Employers are constantly faced with rising health care costs. As a result, companies across the world are beginning to implement workplace wellness programs to help favorably impact health care costs.
Studies have shown that a successful wellness program can lower absenteeism, enhance job performance and improve morale, while attracting talented employees to the organization.
People are always looking for ways to incorporate wellness into their daily lives, which is why television is filled with quick fixes. A successful program will promote wellness and keep the idea of healthy living in front of the employees on an ongoing basis.
Smart Business spoke to Renay Wolfrays, the communications coordinator of JRG Advisors, the management company for ChamberChoice, about how your company can develop a successful wellness program.
What should an employer expect when starting a wellness program?
An employer should not expect to see immediate return on investment upon implementation of a workplace wellness program. However, some changes, such as improved morale, will be more evident in the beginning. Changes such as reduced absenteeism and reduced health care costs will permeate over time.
A company should expect a trial workplace wellness program to be in effect for at least three years before beginning to see measurable results. A wellness program should be re-evaluated annually to determine what improvements, if any, should be made.
Who in the company should run the work-place wellness program?
A wellness team should be formed and/or a professional wellness coordinator should be engaged to ensure dedication to implementing and promoting the workplace wellness program. If you choose to form a wellness team, be sure it is motivated and enthusiastic about promoting healthy living. A team can easily self-destruct if it is not confident the wellness program is important to management as well as the overall operation of the company.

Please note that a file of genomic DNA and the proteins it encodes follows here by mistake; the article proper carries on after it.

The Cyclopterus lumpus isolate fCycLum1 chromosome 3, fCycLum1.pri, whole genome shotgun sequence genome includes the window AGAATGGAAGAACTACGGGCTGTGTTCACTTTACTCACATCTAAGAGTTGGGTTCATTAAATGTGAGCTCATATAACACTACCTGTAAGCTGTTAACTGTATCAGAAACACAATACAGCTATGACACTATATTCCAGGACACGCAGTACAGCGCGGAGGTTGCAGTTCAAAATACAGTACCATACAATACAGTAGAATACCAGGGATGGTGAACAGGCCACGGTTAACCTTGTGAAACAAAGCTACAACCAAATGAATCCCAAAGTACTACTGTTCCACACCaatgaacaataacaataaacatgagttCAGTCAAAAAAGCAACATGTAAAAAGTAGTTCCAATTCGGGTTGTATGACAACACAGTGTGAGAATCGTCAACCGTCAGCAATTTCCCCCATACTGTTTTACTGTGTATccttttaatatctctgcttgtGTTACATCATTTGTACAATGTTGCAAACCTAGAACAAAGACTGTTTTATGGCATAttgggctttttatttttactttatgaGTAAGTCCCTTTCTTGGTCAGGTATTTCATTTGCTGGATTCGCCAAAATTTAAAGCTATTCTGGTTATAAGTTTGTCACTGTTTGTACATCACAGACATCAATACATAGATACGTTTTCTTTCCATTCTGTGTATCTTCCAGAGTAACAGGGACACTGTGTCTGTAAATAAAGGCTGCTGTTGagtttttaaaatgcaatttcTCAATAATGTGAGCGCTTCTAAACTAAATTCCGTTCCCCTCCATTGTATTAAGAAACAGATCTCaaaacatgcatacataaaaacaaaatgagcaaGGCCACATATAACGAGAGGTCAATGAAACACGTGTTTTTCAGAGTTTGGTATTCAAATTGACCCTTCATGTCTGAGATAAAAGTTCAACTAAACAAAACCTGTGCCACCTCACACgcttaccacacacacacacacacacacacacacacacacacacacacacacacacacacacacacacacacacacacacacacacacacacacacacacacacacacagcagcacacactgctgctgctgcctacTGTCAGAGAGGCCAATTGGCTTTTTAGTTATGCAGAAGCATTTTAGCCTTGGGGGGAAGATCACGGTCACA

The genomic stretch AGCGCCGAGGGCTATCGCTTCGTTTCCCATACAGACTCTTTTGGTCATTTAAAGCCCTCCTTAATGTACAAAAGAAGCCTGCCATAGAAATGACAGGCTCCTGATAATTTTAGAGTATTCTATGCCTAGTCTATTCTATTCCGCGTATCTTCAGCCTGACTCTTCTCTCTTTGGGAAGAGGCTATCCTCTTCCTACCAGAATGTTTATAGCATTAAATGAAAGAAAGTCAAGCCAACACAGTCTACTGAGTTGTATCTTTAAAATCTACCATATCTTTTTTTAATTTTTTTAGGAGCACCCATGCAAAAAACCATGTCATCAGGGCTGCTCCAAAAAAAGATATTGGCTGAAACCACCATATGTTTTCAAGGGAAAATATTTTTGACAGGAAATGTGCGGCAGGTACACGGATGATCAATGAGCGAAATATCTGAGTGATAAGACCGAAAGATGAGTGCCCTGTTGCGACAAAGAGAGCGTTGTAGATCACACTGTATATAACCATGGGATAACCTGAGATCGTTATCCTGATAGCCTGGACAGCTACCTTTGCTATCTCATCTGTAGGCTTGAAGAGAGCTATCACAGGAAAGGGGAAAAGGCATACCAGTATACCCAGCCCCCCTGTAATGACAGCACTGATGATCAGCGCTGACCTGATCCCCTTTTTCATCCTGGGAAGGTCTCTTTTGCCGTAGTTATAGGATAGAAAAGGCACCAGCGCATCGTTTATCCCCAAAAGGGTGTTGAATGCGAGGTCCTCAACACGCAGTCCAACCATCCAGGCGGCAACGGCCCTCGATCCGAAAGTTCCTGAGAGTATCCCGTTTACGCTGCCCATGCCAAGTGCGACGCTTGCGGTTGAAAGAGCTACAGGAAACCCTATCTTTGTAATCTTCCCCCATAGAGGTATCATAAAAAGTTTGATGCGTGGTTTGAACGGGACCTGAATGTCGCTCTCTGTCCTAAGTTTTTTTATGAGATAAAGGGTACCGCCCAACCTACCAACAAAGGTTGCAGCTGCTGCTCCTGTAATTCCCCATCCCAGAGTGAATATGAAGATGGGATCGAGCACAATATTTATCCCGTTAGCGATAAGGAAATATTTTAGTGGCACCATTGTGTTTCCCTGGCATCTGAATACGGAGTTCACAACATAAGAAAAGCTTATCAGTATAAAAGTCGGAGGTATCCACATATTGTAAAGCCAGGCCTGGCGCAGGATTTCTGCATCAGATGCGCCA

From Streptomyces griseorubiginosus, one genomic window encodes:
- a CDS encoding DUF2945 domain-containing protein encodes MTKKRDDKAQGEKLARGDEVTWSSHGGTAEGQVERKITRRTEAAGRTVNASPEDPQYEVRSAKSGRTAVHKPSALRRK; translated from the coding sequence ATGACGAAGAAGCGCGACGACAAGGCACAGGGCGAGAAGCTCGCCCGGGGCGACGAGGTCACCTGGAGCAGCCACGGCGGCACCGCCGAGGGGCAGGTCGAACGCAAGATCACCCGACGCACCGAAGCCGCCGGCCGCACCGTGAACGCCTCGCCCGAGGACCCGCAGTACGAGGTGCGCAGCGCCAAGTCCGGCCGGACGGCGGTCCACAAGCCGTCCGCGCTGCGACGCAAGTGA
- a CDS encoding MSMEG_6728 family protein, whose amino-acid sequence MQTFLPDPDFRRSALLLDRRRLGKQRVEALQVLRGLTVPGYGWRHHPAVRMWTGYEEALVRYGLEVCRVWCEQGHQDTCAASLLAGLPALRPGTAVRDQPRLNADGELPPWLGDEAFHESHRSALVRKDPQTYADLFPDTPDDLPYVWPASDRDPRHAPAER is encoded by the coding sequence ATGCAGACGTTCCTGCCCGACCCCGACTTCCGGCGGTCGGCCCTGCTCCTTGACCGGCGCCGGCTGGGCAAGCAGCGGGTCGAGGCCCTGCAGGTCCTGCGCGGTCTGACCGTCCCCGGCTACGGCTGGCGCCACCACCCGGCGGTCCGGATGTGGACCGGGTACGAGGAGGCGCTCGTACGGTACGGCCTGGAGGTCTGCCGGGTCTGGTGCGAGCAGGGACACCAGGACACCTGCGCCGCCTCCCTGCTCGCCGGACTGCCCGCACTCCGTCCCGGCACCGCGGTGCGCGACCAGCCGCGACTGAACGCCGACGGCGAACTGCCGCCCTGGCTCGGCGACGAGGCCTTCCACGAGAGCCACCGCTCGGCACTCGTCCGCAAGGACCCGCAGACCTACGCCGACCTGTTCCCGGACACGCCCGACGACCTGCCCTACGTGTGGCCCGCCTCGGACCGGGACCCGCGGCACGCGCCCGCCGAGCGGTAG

How do you develop a successful program?
It is important to include employees in the process. Before developing the wellness program, the wellness team should survey the employees to solicit their input and feedback. The survey should ask leading questions, such as ‘What would motivate you to participate in a workplace wellness program?’ The survey results will provide valuable information to the employer and wellness team when constructing the workplace wellness program.
Goals should be established for the wellness program on an annual basis. The goals should be easily tracked and moderately easy to reach. If unreachable, employees can become discouraged and less likely to participate in workplace wellness programs. Once the goals have been defined, detailed information should be provided to the employees explaining the workplace wellness program. The wellness team should continually promote the work-place programs and ‘coach’ employees to get involved.
How does an employer handle opposition?
Wellness programs have the ability to impact some, if not all, of the risk factors associated with preventable illnesses; employees, however, may not always work toward that objective. An employer can offer cost-effective incentives that have been identified in the employee wellness survey. An employer should consider contests that offer monetary rewards, vacation days and more. A company should not limit itself; it can offer a variety of incentives and benefits within a set budget.
It is important to remember that a strong workplace wellness program will not be developed overnight. A company should be continually working to improve its program.
Employees will embrace a wellness program that challenges them both physically and mentally. Increased participation can be expected if the employer offers incentives. The employer must also ensure the program is well organized and promoted so the employees are constantly aware of the wellness opportunity available at their workplace.
“Seventy percent of today's illnesses are related to lifestyle and, therefore, preventable.”
RENAY WOLFRAYS is the communications coordinator of JRG Advisors, the management company for ChamberChoice. Reach her at (412) 456-7011 or Renay.firstname.lastname@example.org.